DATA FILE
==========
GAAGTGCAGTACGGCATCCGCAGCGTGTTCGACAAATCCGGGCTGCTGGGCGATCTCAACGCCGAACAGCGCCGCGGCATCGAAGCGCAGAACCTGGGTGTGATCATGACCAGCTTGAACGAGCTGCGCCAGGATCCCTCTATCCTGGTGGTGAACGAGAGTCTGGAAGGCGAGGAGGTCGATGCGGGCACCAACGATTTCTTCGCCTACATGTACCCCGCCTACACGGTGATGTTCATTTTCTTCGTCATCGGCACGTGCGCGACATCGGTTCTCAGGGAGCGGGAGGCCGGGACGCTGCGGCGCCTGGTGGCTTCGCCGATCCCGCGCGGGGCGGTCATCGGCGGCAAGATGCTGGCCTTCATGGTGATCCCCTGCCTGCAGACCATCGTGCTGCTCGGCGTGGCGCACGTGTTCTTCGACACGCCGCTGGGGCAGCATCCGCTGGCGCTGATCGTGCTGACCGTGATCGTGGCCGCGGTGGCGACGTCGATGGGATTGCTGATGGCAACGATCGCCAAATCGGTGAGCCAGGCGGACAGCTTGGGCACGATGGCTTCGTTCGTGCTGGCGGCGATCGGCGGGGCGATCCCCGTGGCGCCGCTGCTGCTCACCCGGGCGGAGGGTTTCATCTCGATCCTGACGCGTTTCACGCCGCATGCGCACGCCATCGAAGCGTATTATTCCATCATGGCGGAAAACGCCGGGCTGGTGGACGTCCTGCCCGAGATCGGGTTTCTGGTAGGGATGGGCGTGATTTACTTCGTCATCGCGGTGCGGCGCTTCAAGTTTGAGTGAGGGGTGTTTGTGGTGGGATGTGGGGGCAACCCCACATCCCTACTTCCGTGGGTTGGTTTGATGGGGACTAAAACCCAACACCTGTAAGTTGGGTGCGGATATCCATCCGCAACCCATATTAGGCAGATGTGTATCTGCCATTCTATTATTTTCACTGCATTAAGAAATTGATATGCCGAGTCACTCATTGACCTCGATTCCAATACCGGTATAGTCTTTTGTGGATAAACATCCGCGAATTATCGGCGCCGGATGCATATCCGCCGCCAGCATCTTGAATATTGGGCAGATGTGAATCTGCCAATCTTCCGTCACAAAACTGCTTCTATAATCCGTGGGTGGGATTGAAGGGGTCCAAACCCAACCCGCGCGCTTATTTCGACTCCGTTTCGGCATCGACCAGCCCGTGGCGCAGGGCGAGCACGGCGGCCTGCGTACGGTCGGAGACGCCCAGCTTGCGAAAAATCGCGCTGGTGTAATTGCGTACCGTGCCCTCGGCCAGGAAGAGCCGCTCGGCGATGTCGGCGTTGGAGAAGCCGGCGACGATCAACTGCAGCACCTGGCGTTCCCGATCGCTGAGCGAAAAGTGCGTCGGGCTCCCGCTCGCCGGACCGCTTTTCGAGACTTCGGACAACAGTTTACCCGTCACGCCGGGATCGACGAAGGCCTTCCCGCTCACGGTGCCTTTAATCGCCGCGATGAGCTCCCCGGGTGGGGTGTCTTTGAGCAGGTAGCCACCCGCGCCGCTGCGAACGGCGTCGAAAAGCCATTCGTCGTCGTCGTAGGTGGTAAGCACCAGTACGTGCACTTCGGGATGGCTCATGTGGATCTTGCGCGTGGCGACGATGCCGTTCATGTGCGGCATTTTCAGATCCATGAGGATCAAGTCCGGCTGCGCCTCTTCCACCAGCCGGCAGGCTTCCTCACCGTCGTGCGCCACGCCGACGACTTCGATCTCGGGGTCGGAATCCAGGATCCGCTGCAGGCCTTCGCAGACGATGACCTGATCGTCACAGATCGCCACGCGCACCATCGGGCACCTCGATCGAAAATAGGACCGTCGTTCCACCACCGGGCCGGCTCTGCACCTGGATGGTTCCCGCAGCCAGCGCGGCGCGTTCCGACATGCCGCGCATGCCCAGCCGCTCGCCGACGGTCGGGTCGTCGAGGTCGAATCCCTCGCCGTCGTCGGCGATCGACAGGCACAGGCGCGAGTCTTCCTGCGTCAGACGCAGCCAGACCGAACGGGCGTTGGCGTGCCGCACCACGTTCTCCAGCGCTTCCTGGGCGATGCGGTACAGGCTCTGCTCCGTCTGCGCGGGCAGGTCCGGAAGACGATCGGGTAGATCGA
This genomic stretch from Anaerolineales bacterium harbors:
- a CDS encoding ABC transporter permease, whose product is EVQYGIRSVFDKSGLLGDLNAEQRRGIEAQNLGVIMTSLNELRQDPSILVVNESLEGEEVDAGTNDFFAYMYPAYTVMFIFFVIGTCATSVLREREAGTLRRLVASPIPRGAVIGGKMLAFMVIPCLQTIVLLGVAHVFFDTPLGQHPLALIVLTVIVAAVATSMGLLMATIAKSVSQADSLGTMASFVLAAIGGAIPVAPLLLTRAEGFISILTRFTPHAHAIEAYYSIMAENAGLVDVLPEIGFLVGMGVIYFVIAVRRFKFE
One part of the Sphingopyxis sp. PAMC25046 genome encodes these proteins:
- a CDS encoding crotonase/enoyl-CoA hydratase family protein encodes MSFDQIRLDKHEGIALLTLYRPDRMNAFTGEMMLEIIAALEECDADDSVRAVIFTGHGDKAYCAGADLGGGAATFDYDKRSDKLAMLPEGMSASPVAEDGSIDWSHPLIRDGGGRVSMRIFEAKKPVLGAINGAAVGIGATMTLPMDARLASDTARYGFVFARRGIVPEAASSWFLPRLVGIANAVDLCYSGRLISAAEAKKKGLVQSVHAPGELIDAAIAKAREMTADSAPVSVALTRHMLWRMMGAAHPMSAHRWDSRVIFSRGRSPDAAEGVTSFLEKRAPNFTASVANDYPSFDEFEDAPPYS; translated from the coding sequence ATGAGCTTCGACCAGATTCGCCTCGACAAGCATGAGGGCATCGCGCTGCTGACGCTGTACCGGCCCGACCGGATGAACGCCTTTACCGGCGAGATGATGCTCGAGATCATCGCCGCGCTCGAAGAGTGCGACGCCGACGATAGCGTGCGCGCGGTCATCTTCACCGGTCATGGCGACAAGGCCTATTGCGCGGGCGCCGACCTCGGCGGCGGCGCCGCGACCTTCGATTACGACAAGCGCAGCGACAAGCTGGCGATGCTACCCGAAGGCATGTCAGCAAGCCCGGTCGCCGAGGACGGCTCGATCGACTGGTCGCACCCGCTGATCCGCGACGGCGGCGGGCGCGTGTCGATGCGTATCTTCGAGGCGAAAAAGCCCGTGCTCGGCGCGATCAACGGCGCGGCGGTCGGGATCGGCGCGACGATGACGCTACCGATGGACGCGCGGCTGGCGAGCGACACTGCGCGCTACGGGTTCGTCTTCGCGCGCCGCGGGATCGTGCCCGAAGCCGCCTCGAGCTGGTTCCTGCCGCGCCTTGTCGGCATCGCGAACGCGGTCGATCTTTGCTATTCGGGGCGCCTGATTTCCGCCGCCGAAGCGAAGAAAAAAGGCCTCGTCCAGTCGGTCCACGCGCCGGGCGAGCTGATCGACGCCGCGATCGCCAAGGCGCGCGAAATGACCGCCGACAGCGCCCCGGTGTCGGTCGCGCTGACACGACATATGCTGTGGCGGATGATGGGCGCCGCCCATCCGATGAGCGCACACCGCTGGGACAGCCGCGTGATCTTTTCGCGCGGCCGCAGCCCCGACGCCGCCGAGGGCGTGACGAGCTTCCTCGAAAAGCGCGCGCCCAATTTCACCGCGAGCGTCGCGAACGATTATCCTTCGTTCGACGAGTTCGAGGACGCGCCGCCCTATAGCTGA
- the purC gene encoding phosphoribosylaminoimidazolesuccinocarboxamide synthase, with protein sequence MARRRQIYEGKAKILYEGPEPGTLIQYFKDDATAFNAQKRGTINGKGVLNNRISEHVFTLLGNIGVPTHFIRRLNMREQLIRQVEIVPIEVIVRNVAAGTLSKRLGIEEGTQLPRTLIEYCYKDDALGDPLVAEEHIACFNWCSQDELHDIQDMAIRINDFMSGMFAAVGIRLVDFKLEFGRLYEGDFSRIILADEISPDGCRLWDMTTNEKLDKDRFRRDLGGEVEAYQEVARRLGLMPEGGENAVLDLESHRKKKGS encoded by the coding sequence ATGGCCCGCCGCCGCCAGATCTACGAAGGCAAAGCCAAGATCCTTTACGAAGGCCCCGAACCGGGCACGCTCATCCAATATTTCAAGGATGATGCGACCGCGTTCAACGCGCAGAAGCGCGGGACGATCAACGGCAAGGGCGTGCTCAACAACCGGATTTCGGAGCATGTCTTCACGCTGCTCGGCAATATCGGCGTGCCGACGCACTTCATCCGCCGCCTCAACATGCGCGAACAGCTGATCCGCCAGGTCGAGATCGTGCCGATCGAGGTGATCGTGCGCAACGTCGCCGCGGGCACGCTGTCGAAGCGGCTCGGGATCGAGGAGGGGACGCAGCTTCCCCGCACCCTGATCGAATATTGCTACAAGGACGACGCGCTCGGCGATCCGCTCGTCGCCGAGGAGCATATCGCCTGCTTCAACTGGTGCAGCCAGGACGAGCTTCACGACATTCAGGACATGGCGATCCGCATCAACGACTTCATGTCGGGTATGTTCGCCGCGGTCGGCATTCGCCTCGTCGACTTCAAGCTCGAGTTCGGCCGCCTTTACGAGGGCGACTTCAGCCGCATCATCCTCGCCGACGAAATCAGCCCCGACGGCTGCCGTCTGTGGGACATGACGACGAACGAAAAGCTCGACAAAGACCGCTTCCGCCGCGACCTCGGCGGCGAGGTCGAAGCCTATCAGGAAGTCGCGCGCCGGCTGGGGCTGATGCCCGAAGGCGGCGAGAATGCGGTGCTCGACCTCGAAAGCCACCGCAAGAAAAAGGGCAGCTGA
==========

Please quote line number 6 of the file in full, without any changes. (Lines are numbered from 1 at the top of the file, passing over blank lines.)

- the purC gene encoding phosphoribosylaminoimidazolesuccinocarboxamide synthase, with protein sequence MARRRQIYEGKAKILYEGPEPGTLIQYFKDDATAFNAQKRGTINGKGVLNNRISEHVFTLLGNIGVPTHFIRRLNMREQLIRQVEIVPIEVIVRNVAAGTLSKRLGIEEGTQLPRTLIEYCYKDDALGDPLVAEEHIACFNWCSQDELHDIQDMAIRINDFMSGMFAAVGIRLVDFKLEFGRLYEGDFSRIILADEISPDGCRLWDMTTNEKLDKDRFRRDLGGEVEAYQEVARRLGLMPEGGENAVLDLESHRKKKGS encoded by the coding sequence ATGGCCCGCCGCCGCCAGATCTACGAAGGCAAAGCCAAGATCCTTTACGAAGGCCCCGAACCGGGCACGCTCATCCAATATTTCAAGGATGATGCGACCGCGTTCAACGCGCAGAAGCGCGGGACGATCAACGGCAAGGGCGTGCTCAACAACCGGATTTCGGAGCATGTCTTCACGCTGCTCGGCAATATCGGCGTGCCGACGCACTTCATCCGCCGCCTCAACATGCGCGAACAGCTGATCCGCCAGGTCGAGATCGTGCCGATCGAGGTGATCGTGCGCAACGTCGCCGCGGGCACGCTGTCGAAGCGGCTCGGGATCGAGGAGGGGACGCAGCTTCCCCGCACCCTGATCGAATATTGCTACAAGGACGACGCGCTCGGCGATCCGCTCGTCGCCGAGGAGCATATCGCCTGCTTCAACTGGTGCAGCCAGGACGAGCTTCACGACATTCAGGACATGGCGATCCGCATCAACGACTTCATGTCGGGTATGTTCGCCGCGGTCGGCATTCGCCTCGTCGACTTCAAGCTCGAGTTCGGCCGCCTTTACGAGGGCGACTTCAGCCGCATCATCCTCGCCGACGAAATCAGCCCCGACGGCTGCCGTCTGTGGGACATGACGACGAACGAAAAGCTCGACAAAGACCGCTTCCGCCGCGACCTCGGCGGCGAGGTCGAAGCCTATCAGGAAGTCGCGCGCCGGCTGGGGCTGATGCCCGAAGGCGGCGAGAATGCGGTGCTCGACCTCGAAAGCCACCGCAAGAAAAAGGGCAGCTGA